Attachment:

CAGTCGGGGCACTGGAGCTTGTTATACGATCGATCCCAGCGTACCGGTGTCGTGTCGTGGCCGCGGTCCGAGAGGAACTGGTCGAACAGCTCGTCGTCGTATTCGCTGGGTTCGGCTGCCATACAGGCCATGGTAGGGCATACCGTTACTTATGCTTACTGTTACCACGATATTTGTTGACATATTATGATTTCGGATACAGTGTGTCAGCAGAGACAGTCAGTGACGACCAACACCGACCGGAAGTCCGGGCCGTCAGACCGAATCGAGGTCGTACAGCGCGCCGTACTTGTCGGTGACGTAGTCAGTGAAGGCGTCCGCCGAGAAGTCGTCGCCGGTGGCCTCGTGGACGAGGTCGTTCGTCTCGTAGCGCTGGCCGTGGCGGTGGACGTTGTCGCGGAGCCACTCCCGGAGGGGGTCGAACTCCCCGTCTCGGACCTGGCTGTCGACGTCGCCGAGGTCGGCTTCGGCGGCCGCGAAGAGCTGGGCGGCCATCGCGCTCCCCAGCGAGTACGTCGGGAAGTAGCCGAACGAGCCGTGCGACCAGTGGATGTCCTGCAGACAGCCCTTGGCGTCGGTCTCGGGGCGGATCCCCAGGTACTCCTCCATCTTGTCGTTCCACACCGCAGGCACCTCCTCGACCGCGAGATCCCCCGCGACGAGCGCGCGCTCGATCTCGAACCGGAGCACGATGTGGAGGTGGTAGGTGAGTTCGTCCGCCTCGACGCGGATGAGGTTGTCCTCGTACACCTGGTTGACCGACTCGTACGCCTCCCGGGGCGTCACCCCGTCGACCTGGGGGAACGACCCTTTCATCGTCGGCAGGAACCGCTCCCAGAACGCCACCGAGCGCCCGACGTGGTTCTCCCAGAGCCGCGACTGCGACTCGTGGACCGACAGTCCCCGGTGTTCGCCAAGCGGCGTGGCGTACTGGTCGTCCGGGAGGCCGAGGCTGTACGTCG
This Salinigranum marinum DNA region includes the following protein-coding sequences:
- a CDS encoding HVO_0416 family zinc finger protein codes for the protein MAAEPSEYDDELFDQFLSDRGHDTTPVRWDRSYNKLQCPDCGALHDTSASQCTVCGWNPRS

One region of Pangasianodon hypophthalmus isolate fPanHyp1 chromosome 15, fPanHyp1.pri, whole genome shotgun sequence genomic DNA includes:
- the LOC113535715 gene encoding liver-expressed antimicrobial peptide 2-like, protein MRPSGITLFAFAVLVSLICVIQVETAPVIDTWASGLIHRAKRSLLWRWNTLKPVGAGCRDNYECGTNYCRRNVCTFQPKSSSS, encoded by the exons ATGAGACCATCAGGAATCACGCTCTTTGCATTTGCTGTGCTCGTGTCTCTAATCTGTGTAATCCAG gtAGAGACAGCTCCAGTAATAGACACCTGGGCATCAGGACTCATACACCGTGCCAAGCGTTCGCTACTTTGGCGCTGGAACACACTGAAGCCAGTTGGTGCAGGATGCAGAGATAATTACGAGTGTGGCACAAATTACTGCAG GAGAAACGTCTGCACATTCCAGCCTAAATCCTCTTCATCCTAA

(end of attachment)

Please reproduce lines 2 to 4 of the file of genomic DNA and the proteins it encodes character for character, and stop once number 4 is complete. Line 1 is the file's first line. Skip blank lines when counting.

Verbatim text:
This Salinigranum marinum DNA region includes the following protein-coding sequences:
- a CDS encoding HVO_0416 family zinc finger protein codes for the protein MAAEPSEYDDELFDQFLSDRGHDTTPVRWDRSYNKLQCPDCGALHDTSASQCTVCGWNPRS

One region of Pangasianodon hypophthalmus isolate fPanHyp1 chromosome 15, fPanHyp1.pri, whole genome shotgun sequence genomic DNA includes: